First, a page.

Online educational resource on achieving indoor environmental quality with radiant based HVAC systems
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Fundamentals of indoor environmental quality / thermal comfort and air quality solutions using radiant based HVAC


Energy and Indoor Environmental Quality in Modern or Modernized Buildings

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Using building orientation for energy efficiency and IEQ
Copyright 2012 Robert Bean, R.E.T., P.L.(Eng.) and content providers. All world rights reserved

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The following is a brief overview of site and building orientation. Many problems associated with energy and the indoor climate are a function of the site geography and its climatology, and above and below grade geology and hydrology; as well as how the building is orientated on the site in relation to the prevailing flows of natural forces and by-products of man made inventions and interventions. forces of nature flow from hogh to low
Figure 1. Forces of nature flow from high to low as they seek to create balance and remember building science principle #1: What is on the outside wants in, what is on the inside wants out.

Figure 2. I took this aerial photo to show all our readers how this natural force thing works with man made activities...if you follow the plume of pollutants from its source to the diffused and dispersed zone you will see a farm yard...all I can say is it matters where you build - and it matters how you build, in relationship to your environment including the predominant directions of wind and precipitation. Even small details such as how windows open (think wind "sail") to choice in blinds to location of fresh air intakes are not trivial concerns - it all matters.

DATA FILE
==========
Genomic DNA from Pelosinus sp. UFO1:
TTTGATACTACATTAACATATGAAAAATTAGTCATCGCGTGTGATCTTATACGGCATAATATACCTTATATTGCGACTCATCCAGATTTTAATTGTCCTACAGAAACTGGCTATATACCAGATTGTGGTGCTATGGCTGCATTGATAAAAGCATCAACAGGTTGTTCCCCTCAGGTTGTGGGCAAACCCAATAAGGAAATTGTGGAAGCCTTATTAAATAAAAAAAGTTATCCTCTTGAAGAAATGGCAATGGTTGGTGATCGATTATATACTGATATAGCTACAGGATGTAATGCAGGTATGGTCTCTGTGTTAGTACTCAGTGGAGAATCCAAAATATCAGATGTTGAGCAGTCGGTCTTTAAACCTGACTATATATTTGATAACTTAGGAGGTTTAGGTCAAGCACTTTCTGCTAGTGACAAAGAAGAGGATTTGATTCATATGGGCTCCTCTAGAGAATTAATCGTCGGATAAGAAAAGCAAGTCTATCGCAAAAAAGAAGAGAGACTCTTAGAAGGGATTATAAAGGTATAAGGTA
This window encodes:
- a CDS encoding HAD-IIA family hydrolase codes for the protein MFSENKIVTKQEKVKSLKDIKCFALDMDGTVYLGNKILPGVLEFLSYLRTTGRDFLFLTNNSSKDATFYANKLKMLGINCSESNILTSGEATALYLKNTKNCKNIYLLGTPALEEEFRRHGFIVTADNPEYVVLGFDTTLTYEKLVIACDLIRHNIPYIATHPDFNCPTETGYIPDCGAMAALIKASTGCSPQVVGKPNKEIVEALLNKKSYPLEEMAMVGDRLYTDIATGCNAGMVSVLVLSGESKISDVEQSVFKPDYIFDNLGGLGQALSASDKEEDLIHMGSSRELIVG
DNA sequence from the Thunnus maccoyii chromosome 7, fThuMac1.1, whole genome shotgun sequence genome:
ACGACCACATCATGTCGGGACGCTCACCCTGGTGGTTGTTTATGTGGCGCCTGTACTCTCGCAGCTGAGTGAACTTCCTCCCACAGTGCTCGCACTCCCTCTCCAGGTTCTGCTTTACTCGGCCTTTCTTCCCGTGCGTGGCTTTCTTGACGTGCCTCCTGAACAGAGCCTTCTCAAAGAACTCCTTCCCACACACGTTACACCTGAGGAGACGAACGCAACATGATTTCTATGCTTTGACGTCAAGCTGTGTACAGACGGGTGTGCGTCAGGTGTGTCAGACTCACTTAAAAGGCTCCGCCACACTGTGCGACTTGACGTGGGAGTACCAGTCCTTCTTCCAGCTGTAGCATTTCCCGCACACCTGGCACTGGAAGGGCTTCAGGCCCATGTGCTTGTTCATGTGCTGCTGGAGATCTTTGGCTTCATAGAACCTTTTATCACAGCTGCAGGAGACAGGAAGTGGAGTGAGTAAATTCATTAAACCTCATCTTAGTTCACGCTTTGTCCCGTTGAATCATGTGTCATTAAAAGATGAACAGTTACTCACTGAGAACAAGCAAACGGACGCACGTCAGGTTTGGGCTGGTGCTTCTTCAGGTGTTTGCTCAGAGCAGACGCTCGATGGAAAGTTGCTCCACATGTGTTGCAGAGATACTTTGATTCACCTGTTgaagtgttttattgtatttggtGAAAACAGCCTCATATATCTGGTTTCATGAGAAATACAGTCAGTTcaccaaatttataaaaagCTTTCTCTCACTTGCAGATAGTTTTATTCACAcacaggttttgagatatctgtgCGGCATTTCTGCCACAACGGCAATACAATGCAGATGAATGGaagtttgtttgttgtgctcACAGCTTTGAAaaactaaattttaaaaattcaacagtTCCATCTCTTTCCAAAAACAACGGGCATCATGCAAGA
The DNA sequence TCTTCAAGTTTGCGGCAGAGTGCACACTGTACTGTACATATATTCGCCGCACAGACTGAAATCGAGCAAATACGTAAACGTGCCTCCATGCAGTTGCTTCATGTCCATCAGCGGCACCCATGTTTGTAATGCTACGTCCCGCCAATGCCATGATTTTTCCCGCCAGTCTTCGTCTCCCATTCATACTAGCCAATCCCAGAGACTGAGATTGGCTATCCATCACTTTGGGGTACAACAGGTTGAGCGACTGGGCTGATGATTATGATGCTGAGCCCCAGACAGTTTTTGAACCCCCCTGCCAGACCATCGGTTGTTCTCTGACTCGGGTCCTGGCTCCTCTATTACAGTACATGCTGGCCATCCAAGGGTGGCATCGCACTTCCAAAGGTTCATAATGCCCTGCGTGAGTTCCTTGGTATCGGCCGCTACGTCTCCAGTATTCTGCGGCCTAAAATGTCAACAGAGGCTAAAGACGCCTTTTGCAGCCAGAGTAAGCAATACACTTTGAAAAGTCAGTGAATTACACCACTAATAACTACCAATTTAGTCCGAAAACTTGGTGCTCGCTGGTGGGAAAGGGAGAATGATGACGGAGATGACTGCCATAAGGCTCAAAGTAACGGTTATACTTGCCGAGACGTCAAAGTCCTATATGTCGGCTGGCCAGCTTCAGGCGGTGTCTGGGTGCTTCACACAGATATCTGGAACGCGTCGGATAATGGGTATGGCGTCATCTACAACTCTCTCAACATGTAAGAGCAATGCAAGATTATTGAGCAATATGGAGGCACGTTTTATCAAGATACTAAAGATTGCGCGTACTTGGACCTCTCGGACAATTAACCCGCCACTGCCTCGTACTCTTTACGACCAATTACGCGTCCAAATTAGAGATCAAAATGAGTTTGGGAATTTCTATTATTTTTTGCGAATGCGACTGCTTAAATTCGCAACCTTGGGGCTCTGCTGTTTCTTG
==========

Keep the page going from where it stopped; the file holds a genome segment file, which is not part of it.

building orientation

Figure 3. When placing a building on its site, consider how the forces of nature will impact each surface of the structure as well as the indoor environment. Click image to enlarge.

3D analysis

Figure 4. Try to think in three dimensions and understand what is outside wants inside and what is inside will want outside.


Figure 5. When zoning buildings for heating and cooling loads consider all the impacts from internal elements such as interior design materials, room use, geometry etc.

other loads

Figure 6. In addition to heating and cooling loads for thermal comfort; define the other loads such as snow melting and imagine how these will be impacted by building orientation.

solar gains - seasonal

Figure 7. Solar gains can be a positive and negative load depending on geography, orientation and architectural features. Consider choices in windows, over hangs and location and type of shading devices.

location of shading

Figure 8. If solar gains will become a problem there are several choices in window types but also shading and where that shading should be placed. Best solution is to prevent the short wave radiation from entering the building which includes such strategies as external shading devices.

horizontal versus verical shading

Figure 9. Not all shading devices are equal in performance. Be sure to analyze vertical versus horizontal shades and choose the the appropriate type for the orientation.

TransSolar's Thomas Auer shares their approach to indoor climate engineering.

Figure 10. Transsolar is a climate engineering firm whose scope is to ensure the highest possible comfort in the built environment with the lowest possible impact on the environment. This is accomplished by developing and validating climate and energy concepts through the recognition that environmental conditions are influenced by all aspects and stages of design.

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